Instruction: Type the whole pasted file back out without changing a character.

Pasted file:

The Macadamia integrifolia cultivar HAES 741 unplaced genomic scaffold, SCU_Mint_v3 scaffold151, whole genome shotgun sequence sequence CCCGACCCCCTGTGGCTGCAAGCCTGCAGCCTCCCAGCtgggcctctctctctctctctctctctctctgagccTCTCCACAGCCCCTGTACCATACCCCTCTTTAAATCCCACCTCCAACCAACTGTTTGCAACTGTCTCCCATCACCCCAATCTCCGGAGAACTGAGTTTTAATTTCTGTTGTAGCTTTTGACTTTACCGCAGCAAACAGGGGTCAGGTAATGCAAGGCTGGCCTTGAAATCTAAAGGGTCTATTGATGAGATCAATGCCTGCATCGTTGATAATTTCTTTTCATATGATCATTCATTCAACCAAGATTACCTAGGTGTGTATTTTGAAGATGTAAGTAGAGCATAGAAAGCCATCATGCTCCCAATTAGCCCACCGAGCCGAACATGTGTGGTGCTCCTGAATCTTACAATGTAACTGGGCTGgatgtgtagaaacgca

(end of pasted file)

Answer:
The Macadamia integrifolia cultivar HAES 741 unplaced genomic scaffold, SCU_Mint_v3 scaffold151, whole genome shotgun sequence sequence CCCGACCCCCTGTGGCTGCAAGCCTGCAGCCTCCCAGCtgggcctctctctctctctctctctctctctgagccTCTCCACAGCCCCTGTACCATACCCCTCTTTAAATCCCACCTCCAACCAACTGTTTGCAACTGTCTCCCATCACCCCAATCTCCGGAGAACTGAGTTTTAATTTCTGTTGTAGCTTTTGACTTTACCGCAGCAAACAGGGGTCAGGTAATGCAAGGCTGGCCTTGAAATCTAAAGGGTCTATTGATGAGATCAATGCCTGCATCGTTGATAATTTCTTTTCATATGATCATTCATTCAACCAAGATTACCTAGGTGTGTATTTTGAAGATGTAAGTAGAGCATAGAAAGCCATCATGCTCCCAATTAGCCCACCGAGCCGAACATGTGTGGTGCTCCTGAATCTTACAATGTAACTGGGCTGgatgtgtagaaacgca